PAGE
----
To piggyback on Jscape's recent post, here are the the four (likely) AL playoff teams ranked amongst themselves:
I know Baseball Prospectus still has the Twins with about a 17% chance of making the postseason, but considering that their current starting lineup regularly contains 4-5 players hitting below replacement level, I'm not buying it.
It doesn't matter so much where the teams rank overall in individual categories as much it does how they rank against each other. I've tried to focus this on the actual lineups, rather than the best hitters by VORP. You may have ten excellent hitters, but if none of them can catch, somebody has to sit. Looking at the active rosters and injury lists, my breakdown of who's likely to be on each contender's roster is posted at the end. I also figured that the 23rd-25th roster spots don't matter much in the postseason and so I've omitted them. In doing that, it becomes pretty clear that whatever perceived flaw the Yankees have, their competitors have it worse.
It's important to note a few things. Based on 2009 stats alone, the Tigers appear to have a formidable rotation. To me, though, it's more smoke and mirrors than anything else. We all know that Justin Verlander is solid, and that Rick Porcello, while very young, is about as good a #4 starter as any team is going to pitch in the postseason. But Jarrod Washburn is iffy at this point; I've heard conflicting reports that he's done for the season and that he's not. Furthermore, in his time with the Tigers, he's solidified the fact that his early-season success (2.64 ERA with the Mariners) was a total fluke, as evidenced by his .254 BABIP this year. When a pitcher's ERA drops two runs from his career average, without upping his strikeout rate, lowering his walk rate, or changing his groundball/flyball tendancies....well, let's just say enjoy it while it lasts. Unfortunately for the Tigers, the same can be said about Edwin Jackson. He has reduced his walk rate, but his K/9, HR/9, and GB/FB are in line with his career averages. That explains a 2.54 ERA (and .249 BABIP) in the first half and a 4.79 ERA (and .311 BABIP) in the second.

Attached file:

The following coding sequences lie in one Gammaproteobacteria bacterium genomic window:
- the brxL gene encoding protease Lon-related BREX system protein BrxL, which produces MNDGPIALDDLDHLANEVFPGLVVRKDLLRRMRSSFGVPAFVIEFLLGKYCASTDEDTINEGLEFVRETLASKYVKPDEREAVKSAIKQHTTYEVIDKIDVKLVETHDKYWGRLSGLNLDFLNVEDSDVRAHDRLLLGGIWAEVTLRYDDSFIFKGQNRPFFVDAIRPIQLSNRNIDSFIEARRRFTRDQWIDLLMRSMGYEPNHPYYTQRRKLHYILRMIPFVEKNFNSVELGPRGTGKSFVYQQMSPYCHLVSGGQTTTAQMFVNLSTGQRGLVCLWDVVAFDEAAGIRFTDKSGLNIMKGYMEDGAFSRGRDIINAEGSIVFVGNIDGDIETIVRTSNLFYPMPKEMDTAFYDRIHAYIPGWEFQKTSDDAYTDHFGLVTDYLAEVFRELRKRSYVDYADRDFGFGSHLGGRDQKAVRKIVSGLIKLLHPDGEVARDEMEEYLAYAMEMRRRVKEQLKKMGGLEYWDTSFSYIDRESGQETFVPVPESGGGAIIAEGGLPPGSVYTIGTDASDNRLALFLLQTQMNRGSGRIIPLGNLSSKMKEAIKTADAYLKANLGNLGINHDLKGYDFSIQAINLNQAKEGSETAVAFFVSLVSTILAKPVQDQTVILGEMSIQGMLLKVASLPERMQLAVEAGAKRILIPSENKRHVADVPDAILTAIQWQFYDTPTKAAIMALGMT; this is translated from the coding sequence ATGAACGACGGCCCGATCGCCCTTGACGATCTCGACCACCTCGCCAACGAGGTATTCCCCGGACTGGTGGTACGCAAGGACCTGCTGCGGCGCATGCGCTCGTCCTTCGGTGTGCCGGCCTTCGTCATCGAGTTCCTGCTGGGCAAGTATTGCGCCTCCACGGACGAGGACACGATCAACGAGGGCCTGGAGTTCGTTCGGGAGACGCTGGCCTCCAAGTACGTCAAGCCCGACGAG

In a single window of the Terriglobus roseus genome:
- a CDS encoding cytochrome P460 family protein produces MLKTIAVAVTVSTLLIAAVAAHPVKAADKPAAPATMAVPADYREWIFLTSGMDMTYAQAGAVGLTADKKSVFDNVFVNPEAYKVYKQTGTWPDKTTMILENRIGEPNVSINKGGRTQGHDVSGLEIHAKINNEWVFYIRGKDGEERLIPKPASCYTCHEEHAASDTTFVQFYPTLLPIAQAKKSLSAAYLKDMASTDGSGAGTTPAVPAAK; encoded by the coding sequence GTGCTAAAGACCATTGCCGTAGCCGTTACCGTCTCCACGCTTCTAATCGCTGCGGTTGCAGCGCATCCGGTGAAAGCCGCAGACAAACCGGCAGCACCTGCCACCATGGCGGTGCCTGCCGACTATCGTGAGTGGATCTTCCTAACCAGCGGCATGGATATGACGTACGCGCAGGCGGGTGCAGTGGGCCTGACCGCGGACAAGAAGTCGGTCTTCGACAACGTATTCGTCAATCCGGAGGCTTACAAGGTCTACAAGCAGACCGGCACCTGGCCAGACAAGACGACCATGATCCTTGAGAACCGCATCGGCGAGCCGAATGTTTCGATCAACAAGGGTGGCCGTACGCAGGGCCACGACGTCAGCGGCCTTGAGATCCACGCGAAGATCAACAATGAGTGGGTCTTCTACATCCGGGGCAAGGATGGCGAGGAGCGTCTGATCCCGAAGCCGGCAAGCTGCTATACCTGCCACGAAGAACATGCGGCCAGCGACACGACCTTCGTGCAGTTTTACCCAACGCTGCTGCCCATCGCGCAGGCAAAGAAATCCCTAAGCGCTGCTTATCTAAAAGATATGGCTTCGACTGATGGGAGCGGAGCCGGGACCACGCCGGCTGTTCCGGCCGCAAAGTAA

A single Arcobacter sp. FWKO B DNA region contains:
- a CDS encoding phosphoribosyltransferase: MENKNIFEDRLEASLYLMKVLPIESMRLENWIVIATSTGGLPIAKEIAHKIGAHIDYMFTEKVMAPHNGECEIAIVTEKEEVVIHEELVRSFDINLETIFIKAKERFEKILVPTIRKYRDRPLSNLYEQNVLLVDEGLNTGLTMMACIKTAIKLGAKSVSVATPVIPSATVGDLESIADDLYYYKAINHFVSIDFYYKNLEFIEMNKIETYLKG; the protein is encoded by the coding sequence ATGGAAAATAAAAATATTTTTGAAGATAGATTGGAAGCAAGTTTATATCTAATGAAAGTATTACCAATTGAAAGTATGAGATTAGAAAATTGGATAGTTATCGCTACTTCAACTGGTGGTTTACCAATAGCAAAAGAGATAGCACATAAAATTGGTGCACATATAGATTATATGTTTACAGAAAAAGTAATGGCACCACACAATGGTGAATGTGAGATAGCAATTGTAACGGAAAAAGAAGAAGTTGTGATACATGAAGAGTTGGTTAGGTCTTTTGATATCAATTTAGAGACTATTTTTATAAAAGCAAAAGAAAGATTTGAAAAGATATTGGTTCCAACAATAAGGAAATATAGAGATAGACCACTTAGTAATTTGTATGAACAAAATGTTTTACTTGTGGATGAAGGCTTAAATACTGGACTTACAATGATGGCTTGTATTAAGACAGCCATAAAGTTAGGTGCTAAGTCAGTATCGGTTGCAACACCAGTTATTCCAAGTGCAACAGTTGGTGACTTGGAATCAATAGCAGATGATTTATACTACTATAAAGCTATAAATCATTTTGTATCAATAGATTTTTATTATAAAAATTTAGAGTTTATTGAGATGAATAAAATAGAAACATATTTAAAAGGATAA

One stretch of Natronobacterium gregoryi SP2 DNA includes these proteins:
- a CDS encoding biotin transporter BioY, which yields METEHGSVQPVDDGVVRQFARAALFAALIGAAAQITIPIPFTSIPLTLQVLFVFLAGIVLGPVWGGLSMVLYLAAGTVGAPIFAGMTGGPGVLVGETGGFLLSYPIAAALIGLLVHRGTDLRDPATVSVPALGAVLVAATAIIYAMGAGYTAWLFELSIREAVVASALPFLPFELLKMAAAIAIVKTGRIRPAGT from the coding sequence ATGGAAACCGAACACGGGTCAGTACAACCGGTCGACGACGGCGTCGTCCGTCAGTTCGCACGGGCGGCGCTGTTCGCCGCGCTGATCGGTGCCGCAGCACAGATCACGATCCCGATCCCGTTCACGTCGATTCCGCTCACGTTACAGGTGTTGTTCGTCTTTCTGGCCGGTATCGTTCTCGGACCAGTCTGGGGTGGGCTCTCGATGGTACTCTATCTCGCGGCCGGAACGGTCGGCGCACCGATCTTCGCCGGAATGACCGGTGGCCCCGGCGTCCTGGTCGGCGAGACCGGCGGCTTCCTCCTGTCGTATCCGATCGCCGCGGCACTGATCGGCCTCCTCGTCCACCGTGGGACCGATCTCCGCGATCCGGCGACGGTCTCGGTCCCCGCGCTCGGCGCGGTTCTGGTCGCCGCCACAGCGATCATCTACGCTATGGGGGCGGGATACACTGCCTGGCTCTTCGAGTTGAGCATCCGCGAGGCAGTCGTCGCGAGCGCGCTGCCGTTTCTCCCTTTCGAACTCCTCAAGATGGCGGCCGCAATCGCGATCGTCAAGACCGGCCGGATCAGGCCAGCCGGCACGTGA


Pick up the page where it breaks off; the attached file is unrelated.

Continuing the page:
The postseason is really a glorified crapshoot, but we know what generally wins: good starting pitching, good relief pitching, and good defense. The Yankees have the best combination of those things amongst the AL playoff teams. I've heard some people on this site saying they're afraid of the Tigers in the ALDS, but don't forget that they're 5-1 against them this year, having faced Verlander and Jackson a total of four times.